Trees have a unique place in our environment. Without them, human life as we know it would not exist. Trees conserve water, make our air breathable, absorb air pollution, support our slopes and form the hub of enormous underground micro-environments that strengthen soil and foster insect life.

Latest News

Open Letter re Removal of Scheduled Pecan Trees at 121 Avondale Road

Open Letter re Removal of Scheduled Pecan Trees at 121 Avondale Road

To: His Worship the Mayor Phil Goff, CEO Stephen Town cc: Chris Darby, Chair Planning Committee Penny Hulse, Chair Community and Environment Committee Ross Clow, Whau Ward Councillor Tracy Mulholland, Chair Whau Local Board Media Sunday 10 September 2017   Removal of Scheduled Pecan Trees at 121 Avondale Road The Tree Council and local residents… More

CLOSE THE RANGES TO SAVE WAITAKERE KAURI

CLOSE THE RANGES TO SAVE WAITAKERE KAURI

The Tree Council, Waitakere Ranges Protection Society and Forest & Bird stand with Te Kawerau a Maki in calling for a rāhui and closure of the Waitakere Ranges Regional Park in response to the monitoring figures from Auckland Council’s latest survey of kauri dieback infection.   The results from the Waitakere Ranges have confirmed their… More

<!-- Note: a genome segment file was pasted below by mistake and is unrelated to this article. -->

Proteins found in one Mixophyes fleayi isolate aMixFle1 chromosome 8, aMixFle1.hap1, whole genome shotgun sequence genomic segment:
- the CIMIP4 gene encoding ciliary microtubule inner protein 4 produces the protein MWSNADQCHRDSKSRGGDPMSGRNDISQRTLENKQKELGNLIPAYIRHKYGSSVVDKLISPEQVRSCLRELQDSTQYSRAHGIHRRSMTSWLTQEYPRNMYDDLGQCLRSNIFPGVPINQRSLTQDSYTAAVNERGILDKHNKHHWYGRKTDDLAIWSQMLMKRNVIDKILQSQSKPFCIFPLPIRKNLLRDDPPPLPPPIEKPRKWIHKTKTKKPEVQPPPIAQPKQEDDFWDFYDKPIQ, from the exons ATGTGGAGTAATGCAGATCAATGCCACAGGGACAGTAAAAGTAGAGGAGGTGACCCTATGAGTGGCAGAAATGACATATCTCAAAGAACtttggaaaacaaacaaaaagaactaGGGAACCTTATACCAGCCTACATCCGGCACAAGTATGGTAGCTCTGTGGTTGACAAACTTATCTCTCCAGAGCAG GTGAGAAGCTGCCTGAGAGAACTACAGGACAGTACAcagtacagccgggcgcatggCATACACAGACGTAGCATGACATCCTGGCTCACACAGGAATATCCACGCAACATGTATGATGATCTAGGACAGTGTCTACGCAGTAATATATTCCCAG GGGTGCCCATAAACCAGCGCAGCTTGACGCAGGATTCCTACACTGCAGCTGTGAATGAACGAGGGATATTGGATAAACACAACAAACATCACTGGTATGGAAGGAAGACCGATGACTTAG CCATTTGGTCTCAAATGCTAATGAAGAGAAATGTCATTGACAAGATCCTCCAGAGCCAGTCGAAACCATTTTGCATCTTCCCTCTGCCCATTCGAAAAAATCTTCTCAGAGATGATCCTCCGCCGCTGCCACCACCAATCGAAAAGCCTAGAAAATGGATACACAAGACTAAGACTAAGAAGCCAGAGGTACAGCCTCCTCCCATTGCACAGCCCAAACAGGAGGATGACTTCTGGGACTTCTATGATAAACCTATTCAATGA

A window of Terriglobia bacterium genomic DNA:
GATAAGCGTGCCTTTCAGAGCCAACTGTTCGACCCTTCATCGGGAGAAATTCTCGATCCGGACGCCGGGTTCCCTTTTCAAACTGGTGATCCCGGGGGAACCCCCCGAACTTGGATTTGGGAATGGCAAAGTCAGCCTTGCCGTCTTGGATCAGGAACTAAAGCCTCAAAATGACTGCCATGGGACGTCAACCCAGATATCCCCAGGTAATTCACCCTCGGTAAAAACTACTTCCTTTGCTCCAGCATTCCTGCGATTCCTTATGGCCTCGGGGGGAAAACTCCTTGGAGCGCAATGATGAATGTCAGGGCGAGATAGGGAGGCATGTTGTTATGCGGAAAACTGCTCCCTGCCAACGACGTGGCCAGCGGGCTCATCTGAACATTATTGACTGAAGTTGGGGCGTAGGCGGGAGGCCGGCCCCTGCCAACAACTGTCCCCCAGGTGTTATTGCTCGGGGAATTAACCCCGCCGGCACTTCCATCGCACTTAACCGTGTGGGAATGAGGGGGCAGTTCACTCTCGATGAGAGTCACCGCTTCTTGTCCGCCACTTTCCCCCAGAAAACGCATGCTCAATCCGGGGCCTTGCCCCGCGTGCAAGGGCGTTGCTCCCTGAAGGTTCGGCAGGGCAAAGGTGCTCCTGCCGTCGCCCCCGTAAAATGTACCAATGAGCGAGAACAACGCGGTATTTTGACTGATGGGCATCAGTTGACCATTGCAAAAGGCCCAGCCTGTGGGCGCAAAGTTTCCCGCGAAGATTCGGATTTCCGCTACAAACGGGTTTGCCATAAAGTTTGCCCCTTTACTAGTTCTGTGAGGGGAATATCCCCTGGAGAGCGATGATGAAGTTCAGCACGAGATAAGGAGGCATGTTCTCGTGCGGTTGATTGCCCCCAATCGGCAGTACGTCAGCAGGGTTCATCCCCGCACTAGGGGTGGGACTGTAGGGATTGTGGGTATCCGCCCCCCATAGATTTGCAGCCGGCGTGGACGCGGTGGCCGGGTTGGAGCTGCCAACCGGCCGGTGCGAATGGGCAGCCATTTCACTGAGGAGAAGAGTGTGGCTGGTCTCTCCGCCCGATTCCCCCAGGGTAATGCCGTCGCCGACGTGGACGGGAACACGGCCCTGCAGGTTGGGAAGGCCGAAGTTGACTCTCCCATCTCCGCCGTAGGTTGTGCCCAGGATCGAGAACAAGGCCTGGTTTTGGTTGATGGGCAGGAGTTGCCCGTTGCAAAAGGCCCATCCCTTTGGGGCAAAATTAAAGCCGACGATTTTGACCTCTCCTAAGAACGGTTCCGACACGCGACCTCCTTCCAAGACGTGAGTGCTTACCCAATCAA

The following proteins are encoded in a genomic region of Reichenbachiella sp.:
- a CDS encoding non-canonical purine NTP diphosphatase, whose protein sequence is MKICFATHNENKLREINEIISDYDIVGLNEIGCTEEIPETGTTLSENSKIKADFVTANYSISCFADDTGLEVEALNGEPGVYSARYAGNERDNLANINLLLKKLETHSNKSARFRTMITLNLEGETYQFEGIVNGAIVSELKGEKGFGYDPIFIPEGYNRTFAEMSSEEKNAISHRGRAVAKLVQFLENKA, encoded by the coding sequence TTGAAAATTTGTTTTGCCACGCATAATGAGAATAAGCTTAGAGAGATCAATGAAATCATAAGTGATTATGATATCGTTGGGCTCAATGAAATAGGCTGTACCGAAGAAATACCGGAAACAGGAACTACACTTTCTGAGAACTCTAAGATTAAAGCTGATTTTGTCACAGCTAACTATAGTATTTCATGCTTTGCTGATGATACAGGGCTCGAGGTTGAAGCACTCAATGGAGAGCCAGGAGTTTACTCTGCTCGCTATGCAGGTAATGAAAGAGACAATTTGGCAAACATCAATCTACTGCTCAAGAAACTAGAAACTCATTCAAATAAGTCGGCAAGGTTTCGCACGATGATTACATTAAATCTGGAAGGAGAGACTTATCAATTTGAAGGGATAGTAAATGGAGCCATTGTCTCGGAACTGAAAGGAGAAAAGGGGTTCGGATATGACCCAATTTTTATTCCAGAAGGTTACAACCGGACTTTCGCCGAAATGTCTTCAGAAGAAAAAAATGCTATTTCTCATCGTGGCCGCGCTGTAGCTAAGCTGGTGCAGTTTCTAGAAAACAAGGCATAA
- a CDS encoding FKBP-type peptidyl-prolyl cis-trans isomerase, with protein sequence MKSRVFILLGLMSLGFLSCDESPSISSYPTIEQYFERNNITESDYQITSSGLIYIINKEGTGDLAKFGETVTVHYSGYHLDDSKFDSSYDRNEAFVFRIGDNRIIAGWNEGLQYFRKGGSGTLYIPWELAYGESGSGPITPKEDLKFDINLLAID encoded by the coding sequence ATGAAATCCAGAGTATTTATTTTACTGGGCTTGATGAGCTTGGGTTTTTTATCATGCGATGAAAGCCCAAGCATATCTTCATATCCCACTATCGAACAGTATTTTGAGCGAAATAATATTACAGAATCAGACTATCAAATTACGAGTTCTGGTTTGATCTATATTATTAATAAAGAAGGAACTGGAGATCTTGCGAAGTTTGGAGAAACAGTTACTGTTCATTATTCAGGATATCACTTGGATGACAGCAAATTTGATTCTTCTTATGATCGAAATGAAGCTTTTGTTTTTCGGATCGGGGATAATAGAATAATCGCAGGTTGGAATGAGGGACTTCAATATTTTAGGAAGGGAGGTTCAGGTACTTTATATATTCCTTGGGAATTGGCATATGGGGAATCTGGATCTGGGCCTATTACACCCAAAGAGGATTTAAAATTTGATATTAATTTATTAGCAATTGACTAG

Plant movement must stop

Plant movement must stop

The Tree Council is calling for the Ministry for Primary Industries to use its powers under the Biosecurity Act and implement a temporary ban on all plant movement across New Zealand to prevent the spread of Myrtle Rust.

“In order to contain the disease it is vital for the current outbreaks in Kerikeri, Taranaki, Te Kuiti and now Te Puke to be contained and all infected plants to be identified and destroyed” said The Tree Council’s Chair Sean Freeman.

“While Myrtle Rust may spread slowly via wind dispersal of spores there will be far more rapid spread via plant movement, especially infected plants, and on people’s equipment, clothes and skin. During the current planting season the risk is extremely high that unidentified infections will be spread this way and the resulting multiplying spread and outbreaks will be extremely difficult to deal with.”

“We are urging MPI to take emergency action now to contain the spread so the field operations teams have a chance to deal effectively with the current outbreaks. We must act immediately or widespread infection will be too difficult to treat and the whole of New Zealand risks being infected.”

The incidence of Myrtle Rust in Australia has shown that it spreads rapidly and affects many species (up to 300 in Australia) but that early containment, identification and destruction of infected plants can stop the spread.

Press Release: for immediate release Tuesday 19 June 2017

ENDS

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